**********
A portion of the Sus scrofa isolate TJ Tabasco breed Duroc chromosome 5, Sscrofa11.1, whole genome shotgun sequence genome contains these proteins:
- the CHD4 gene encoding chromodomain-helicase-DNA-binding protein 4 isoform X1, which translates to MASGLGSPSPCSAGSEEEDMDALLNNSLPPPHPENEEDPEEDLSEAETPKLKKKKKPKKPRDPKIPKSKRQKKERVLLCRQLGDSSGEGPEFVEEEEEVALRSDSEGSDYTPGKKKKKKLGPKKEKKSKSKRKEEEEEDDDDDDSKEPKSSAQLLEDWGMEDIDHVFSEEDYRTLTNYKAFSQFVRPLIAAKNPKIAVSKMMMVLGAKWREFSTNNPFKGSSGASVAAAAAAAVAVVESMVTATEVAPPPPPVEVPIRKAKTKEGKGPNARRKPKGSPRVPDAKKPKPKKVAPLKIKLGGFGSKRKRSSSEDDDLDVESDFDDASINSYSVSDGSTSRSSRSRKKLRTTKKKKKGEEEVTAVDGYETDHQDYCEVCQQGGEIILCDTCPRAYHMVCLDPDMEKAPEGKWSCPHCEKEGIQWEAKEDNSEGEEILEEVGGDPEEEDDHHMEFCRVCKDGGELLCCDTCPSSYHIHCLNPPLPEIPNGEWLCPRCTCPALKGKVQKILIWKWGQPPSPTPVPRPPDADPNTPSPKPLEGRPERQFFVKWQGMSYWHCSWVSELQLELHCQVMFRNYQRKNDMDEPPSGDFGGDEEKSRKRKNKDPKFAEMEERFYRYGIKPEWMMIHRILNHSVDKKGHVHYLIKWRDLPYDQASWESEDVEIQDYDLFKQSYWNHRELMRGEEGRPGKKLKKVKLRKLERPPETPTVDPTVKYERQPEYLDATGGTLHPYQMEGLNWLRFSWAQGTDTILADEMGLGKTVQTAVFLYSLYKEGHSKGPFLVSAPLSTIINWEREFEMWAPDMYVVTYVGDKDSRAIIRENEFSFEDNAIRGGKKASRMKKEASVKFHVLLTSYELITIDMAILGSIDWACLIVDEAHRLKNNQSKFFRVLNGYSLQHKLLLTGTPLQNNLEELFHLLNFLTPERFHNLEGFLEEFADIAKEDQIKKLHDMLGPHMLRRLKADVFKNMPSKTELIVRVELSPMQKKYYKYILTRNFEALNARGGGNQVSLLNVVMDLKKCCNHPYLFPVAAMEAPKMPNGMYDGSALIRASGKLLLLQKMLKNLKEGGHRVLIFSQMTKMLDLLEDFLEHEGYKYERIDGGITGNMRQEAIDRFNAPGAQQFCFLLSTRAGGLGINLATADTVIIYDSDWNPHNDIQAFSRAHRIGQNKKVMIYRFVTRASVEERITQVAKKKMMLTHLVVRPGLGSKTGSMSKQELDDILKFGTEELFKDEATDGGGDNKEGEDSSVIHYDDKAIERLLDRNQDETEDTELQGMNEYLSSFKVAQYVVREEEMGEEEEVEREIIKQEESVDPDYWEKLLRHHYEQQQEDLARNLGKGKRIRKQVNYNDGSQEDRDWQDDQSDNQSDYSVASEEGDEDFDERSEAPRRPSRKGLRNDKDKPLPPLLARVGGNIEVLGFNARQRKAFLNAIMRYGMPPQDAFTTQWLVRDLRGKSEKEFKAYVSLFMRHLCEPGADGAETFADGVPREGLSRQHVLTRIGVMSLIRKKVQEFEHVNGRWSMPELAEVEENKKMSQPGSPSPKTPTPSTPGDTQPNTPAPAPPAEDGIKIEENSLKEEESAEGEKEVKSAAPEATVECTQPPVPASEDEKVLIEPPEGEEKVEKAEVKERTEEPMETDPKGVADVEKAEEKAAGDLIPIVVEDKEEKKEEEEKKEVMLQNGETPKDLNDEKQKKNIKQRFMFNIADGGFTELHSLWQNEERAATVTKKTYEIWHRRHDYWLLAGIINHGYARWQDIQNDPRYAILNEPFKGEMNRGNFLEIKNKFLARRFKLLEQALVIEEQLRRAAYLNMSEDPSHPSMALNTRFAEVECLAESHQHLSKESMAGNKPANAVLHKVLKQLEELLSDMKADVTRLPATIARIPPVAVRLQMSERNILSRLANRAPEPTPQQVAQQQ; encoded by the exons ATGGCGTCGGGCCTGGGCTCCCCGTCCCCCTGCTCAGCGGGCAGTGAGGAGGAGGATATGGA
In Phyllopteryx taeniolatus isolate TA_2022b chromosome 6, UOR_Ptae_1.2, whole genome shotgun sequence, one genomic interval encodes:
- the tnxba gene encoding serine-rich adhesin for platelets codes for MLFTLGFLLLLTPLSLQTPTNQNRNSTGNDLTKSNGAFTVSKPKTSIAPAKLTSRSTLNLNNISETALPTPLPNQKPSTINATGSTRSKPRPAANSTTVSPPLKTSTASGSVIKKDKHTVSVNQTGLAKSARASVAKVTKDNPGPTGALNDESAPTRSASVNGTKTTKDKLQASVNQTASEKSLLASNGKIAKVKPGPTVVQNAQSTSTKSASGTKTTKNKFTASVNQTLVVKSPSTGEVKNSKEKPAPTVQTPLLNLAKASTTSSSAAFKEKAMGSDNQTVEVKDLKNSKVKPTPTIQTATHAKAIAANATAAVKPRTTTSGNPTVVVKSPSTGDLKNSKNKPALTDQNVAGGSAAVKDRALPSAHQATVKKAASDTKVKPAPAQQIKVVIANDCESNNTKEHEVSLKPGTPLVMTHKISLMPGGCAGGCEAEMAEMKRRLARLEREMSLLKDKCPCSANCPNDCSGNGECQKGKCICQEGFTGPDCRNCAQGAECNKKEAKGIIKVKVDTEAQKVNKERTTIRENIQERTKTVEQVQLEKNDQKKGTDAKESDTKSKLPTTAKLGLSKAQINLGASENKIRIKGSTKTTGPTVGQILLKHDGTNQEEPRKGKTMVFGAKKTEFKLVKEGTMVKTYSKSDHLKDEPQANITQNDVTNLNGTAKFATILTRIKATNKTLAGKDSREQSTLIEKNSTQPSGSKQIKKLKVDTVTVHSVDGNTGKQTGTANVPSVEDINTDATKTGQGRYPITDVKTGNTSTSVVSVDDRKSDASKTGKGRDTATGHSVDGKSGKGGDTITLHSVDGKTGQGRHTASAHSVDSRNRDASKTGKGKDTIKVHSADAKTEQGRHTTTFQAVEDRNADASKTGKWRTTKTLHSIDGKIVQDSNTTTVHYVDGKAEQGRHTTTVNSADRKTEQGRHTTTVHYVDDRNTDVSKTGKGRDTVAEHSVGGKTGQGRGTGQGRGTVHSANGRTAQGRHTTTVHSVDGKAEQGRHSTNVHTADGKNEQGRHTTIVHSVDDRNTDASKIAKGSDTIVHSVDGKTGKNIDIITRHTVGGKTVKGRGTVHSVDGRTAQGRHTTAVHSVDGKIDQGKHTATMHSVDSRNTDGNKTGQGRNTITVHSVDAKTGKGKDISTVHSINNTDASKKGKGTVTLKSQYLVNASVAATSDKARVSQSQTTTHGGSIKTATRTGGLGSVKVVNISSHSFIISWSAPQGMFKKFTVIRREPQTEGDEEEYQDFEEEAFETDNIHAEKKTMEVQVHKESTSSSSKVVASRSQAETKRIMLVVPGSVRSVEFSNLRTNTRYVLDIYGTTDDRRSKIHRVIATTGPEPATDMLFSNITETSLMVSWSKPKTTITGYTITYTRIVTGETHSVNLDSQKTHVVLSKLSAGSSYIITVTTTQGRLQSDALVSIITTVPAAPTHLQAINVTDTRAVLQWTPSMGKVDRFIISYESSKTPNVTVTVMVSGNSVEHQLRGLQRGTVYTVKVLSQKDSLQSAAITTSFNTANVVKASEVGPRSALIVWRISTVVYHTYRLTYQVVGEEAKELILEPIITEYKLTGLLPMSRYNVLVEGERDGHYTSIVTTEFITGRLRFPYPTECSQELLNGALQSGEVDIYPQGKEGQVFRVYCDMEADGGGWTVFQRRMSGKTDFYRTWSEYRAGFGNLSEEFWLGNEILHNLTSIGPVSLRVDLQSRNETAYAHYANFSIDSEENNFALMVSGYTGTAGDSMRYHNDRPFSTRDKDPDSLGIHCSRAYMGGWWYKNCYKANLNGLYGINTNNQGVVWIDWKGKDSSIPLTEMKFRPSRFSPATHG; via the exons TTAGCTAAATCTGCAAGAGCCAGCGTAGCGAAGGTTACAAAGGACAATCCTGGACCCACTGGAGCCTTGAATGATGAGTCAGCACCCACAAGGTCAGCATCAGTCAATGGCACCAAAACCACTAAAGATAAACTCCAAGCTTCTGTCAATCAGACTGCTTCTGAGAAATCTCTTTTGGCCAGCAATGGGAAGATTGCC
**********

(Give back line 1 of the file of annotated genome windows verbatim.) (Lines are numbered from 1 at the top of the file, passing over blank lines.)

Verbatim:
A portion of the Sus scrofa isolate TJ Tabasco breed Duroc chromosome 5, Sscrofa11.1, whole genome shotgun sequence genome contains these proteins: